Ever since its inception, Excelero has been a big supporter of the Open Compute Project, an initiative that was conceptualized to design the world’s most energy efficient data center. Today, the Open Compute Project Foundation is a rapidly growing, global community whose mission is to design, use, and enable mainstream delivery of the most efficient designs for scalable computing.
We were recently invited to test NVMesh on OCP hardware at Facebook’s Disaggregate Lab to see if OCP users could benefit from the performance capabilities – without the data locality issue – of NVMe drives. They set up a lab for us with:
Four OCP Leopard servers, each configured with a dual-port Mellanox ConnectX-4 25Gb Ethernet OCP Mezzanine Adapter and a single Facebook AVA storage adapter with 4 x 800GB Seagate Nytro drives. The RDMA over Converged Ethernet (RoCE) network was created using a single Mellanox 32-port 100Gb switch with a 4x25Gb-to-100Gb breakout cable; only a single connection per server was cabled for this test. Each server was built with a minimum install of CentOS 7.3 (3.10.0-514.2.2.el7.x86_64) and Mellanox OFED 3.4-188.8.131.52.
An important evolution in the design of scale-out data centers is based on the fast innovation in flash storage: as Storagemojo wrote in his latest article “With flash storage, individual SSDs are as fast as most all flash arrays.” All flash arrays are by definition not very open. On the contrary, they are black boxes comprised of HW and SW for which customers pay a big premium because … they are black boxes. Not very open at all.
Until now, customers have been limited in their options to build high-performance primary storage tiers leveraging OCP hardware. The introduction of the Facebook-designed OCP AVA card which can hold 4 x M.2 NVMe SSDs exemplifies what Storagemojo was discussing; it can provide nearly 1M Random read IOPs with common M.2 SSD. in an OCP server sled. As Storagemojo points out in his article, there is one remaining problem: “what if your servers need to share data?” The caveat of NVMe is that it loses its high-performance edge when it is shared across a network. And here is where it gets cool: Excelero’s NVmesh does exactly that.
Our team started the installation day nicely with a 6 hours delay: flights were cancelled in LAX and they had to drive all the way up to Menlo Park. Fortunately, there was enough time for them to have a coffee break while installing the software. I’m sure they had ice cream as well, because all it took them to install NVMesh was less than 30 minutes.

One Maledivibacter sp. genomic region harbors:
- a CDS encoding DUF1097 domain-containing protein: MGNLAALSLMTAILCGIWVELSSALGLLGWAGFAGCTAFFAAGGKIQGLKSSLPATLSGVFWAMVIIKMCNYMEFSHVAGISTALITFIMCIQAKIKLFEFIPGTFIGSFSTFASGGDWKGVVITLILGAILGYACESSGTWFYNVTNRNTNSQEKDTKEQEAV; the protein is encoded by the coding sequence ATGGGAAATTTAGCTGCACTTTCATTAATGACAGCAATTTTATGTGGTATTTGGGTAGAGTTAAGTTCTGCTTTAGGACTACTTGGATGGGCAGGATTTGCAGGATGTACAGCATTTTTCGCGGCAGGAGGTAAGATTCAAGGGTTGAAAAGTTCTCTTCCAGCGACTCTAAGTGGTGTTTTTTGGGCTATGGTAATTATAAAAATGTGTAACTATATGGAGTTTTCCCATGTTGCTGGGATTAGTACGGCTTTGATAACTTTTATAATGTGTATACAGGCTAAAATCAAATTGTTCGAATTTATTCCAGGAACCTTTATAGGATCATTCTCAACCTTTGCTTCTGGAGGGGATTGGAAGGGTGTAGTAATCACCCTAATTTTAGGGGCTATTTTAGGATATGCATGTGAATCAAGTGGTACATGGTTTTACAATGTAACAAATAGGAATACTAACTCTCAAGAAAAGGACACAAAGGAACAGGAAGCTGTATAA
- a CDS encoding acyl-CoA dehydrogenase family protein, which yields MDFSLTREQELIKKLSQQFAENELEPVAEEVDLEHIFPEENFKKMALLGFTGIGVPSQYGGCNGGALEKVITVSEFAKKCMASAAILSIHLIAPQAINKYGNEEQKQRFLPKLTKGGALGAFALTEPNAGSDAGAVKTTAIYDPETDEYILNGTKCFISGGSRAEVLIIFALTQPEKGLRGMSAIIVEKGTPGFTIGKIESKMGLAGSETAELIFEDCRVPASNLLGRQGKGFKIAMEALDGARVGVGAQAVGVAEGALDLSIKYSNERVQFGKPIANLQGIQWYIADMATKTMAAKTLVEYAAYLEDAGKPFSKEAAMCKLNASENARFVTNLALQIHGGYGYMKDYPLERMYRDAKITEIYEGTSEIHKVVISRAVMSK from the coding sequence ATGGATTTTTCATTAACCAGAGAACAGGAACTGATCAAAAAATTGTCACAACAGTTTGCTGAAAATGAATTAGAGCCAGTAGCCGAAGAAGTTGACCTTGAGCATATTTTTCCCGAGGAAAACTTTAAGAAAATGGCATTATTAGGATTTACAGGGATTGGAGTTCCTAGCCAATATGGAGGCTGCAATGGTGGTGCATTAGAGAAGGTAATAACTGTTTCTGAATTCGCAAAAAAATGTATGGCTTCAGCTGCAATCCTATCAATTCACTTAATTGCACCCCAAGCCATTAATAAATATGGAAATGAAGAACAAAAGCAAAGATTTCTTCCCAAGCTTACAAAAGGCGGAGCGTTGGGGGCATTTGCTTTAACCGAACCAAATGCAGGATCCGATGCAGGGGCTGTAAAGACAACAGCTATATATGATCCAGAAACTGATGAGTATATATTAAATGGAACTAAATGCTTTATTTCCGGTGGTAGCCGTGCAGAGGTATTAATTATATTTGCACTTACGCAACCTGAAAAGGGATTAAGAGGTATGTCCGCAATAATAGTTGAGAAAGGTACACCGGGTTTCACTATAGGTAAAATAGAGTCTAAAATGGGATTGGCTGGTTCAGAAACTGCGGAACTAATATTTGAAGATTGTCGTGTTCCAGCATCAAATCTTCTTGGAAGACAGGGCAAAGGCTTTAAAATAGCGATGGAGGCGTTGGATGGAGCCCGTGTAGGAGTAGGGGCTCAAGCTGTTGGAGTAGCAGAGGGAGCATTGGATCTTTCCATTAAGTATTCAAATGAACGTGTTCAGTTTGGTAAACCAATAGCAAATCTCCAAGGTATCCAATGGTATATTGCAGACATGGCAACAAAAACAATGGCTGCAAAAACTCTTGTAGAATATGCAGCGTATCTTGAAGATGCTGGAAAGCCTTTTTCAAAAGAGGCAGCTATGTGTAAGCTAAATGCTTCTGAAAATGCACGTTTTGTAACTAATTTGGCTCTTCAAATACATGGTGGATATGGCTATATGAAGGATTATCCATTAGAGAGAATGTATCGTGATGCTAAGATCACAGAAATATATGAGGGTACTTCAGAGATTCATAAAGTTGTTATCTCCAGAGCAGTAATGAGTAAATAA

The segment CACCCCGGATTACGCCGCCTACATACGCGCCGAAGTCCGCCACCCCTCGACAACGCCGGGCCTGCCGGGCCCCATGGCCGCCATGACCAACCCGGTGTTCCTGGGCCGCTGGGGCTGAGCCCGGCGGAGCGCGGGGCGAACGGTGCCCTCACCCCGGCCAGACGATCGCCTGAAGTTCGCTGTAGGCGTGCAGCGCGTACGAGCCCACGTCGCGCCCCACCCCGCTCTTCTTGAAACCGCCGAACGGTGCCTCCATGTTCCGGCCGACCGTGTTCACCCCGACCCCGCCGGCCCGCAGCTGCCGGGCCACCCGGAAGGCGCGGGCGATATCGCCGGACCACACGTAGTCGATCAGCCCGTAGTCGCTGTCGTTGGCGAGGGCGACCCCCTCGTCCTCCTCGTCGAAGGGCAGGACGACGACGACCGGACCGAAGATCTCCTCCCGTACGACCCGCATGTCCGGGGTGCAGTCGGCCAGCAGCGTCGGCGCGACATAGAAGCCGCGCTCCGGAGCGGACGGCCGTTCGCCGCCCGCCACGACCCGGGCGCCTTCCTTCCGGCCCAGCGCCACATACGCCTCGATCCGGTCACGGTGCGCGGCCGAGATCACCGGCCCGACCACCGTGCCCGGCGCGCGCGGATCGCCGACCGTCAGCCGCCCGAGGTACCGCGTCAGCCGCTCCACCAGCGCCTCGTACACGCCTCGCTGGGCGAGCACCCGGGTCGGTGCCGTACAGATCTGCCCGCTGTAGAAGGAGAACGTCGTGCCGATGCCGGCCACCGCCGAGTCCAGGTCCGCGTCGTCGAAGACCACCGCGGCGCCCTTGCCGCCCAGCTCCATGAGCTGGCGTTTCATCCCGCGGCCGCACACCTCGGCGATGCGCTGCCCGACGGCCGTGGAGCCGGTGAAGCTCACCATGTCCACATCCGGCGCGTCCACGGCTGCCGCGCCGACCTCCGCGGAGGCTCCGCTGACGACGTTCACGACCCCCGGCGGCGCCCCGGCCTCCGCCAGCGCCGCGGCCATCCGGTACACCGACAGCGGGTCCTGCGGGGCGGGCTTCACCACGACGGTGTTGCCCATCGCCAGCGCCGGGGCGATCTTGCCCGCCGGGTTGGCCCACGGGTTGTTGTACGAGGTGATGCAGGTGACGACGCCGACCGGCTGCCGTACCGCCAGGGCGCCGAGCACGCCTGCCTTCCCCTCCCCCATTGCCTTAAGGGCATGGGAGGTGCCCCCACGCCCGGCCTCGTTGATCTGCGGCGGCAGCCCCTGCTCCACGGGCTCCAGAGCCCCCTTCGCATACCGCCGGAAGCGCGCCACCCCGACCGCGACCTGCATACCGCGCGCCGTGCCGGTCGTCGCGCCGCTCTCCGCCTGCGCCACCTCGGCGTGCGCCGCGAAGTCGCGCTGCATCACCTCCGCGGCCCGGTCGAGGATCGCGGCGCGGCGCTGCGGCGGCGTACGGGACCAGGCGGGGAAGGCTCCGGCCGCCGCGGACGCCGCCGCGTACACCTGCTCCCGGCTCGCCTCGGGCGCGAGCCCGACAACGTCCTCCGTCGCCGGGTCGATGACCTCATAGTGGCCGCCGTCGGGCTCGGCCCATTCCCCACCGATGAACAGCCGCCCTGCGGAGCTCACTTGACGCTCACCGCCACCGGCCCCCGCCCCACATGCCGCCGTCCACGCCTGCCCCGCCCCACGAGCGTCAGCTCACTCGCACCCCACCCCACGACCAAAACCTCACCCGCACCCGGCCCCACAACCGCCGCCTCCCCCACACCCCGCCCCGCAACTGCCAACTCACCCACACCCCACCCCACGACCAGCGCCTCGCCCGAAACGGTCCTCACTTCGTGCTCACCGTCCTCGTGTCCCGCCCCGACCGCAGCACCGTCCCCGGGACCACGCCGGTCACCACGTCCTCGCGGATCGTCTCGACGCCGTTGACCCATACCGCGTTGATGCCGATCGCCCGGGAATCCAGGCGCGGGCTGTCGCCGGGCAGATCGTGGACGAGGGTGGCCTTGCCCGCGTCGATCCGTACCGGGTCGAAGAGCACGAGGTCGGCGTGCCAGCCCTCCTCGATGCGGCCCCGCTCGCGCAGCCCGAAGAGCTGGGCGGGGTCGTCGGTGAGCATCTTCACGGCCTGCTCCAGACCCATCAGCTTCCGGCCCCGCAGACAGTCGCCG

On day two, things would get more serious. The mission was to demonstrate:
- Interoperability: does NVMesh run smoothly on OCP hardware?
- Performance: what is the basic performance capability of the test environment and how much latency does NVMesh introduce by sharing NVMe over the network?
- Pooling NVMe: can NVMe be pooled effectively to avoid data locality?
We scored A’s across the entire tests:
The Seagate Nytro M.2 SSDs on the AVA cards were capable of about 960K Random read IOPs (240K per SSD). Because NVMesh is so low overhead, it was able to easily saturate the 25Gb/s link and maxed out at 899K IOPS – about 27Gb/s worth. Why? Because we striped the volume across all 16 of the SSDs and hence some of the IO was actually local to the server running the benchmark. What this demonstrates is that you can get the same amount of IOPs and latency with remote SSDs as you could get with local. If increased the NIC speed, or used a dual port NIC, you could double your consumable IOPs.
Why is this cool?
Excelero’s NVMesh® enables OCP users to design Server SAN infrastructures for the most demanding enterprise and cloud-scale applications, leveraging OCP hardware and multiple tiers of flash by pooling flash over a network at local speeds. This means you can create logical volumes that are larger than the amount of flash you can fit in a server sled, yet treat the volume as if it was local flash. The primary benefit of NVMesh is that it enables true converged infrastructure by logically disaggregating storage from compute. It bypasses the CPU and avoids noisy neighbors, which is ideal for scale-out applications. This approach provides deterministic performance for applications and enables customers to maximize the utilization of their flash drives.
NVMesh was designed to leverage any underlying storage medium so applications can be provisioned with volumes that meet all application requirements (scale, performance, availability, reliability, efficiency and cost) and guarantee internal or external SLA’s. This can be done from a central interface (or API) that is very transparent and easy to use. So in essence, OCP is cool, but with NVMesh on top it opens a whole new range of possibilities.